Always write out the name of the case at the top of the exam.  Talk about different victims separately and identify them.


State v. Frank (Death of Emil)


This is a reminder to your reader and to yourself that you are dealing with the prosecution of Frank for Emil’s death rather than for Marie’s death.


In this case, however, let’s talk about the death of Marie.


State v. Frank (Death of Marie)


Let’s do this under common law.  The first thing to do is to state the definition of murder if you think murder is plausible.


Murder is defined at common law as “the unlawful killing of a human being by another human being with malice aforethought”.


What’s the first issue that we should always start with?


1.    Voluntary act


When we have a legal term, we must define it.


At common law, all crimes require proof that the conduct included a voluntary act.  A voluntary act is defined as “a willed muscular contraction”.


Are there any facts in this case that would support a claim by Frank that the killing did not include a voluntary act?

The text states that Frank started to act “just as a man who falls into the fire begins to act” and “the gun sprang to his shoulder”.  Frank may argue that this tends to show that he did not act voluntarily.


Note that in 99.9% of all cases, there is a voluntary act.  But there will be a few cases where you can make an argument to the contrary.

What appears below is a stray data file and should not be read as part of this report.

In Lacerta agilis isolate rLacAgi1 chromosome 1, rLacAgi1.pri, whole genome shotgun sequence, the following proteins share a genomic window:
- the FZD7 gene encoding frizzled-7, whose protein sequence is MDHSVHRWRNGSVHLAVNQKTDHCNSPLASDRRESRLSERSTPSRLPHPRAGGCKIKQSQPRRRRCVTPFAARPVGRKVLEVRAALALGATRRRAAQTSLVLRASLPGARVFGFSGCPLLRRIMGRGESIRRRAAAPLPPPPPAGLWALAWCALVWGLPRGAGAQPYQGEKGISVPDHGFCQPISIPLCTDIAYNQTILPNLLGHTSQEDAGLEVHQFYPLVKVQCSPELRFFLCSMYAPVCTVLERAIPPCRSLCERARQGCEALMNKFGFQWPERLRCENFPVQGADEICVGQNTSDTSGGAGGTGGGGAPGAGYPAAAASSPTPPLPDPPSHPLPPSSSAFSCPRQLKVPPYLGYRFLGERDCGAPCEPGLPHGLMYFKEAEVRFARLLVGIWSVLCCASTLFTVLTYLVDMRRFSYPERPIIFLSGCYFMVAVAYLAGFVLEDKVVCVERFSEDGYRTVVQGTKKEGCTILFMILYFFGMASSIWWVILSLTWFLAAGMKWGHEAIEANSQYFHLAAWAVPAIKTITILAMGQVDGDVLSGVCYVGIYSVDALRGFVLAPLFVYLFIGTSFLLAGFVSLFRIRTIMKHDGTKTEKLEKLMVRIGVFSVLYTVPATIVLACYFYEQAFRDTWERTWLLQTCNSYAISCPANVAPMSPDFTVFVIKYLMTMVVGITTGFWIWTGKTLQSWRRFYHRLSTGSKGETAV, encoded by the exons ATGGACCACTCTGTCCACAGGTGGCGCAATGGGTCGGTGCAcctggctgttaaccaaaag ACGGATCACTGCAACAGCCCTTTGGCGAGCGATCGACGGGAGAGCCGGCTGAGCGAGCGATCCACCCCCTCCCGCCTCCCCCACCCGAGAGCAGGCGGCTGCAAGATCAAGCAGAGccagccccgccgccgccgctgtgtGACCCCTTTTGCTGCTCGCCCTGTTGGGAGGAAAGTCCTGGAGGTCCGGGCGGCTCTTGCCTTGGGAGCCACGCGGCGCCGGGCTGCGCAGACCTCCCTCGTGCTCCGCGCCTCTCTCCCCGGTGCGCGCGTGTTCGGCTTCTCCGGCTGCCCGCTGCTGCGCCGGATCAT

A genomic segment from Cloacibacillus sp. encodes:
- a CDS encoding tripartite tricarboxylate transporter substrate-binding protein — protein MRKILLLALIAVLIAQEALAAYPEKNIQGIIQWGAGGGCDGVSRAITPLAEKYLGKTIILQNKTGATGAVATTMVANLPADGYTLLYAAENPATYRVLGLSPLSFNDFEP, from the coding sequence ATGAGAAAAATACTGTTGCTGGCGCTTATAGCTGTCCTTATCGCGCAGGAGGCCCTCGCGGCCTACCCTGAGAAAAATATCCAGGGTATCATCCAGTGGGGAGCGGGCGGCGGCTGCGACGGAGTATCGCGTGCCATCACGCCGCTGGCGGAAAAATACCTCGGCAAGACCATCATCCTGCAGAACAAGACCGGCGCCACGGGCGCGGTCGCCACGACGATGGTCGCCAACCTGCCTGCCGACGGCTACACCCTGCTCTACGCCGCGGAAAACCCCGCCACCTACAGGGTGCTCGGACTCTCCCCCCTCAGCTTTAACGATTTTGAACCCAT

Are there always two sides to every argument?  No, not always.  A lawyer has to spot the real issues that he must be prepared to argue.  If there is an argument for the other side, you must be ready, having already thought of it yourself.  On the other hand, you can’t go making up issues out of thin air.


2.    Social Harm


The social harm is the killing of another person.


Don’t create an issue that isn’t there.  “There will be enough issues on an exam to worry about without having to create one for yourself.”  Remember the story: “Let’s say the victim is a fetus…”  No, no, no.


3.    Mens rea


Malice is defined as…


The four types of malice are…


The most logical starting point is to argue that there was intent to kill.  Do the facts support that?  “Think of being a lawyer as being a storyteller.”  You explain to the jury one “story” of how the events took place and what inferences we should draw from the facts.


It could be argued that at the time of the killing Frank intended to kill because…


On the other hand, other evidence tends to show that Frank has no such intent…


We should be able to put forward both sides of this argument.  It’s possible that the jury could buy either story.  It’s your job on an exam to tell both stories, assuming there are plausible arguments both ways.


Which form of malice does the prosecutor have the best chance of proving?


It may be argued that the act of shooting a gun at people could fall into the “depraved heart” category of malice.


Can we reduce the offense to manslaughter?  Even if we conclude that he did intend to kill, you can have manslaughter if the conduct satisfies the four elements of “heat-of-passion”.  Was Frank adequately provoked?  In Girouard, we discovered that you must actually observe adultery going on.


Don’t forget about…


4.    Actual Causation – Frank is the “but for” cause of the death of Marie.

5.    Proximate Causation – There are no intervening causes between the firing of the gun and the death of Marie.


“Separate victims should be treated separately.  Different crimes should be treated differently.  You deal with each crime separately.”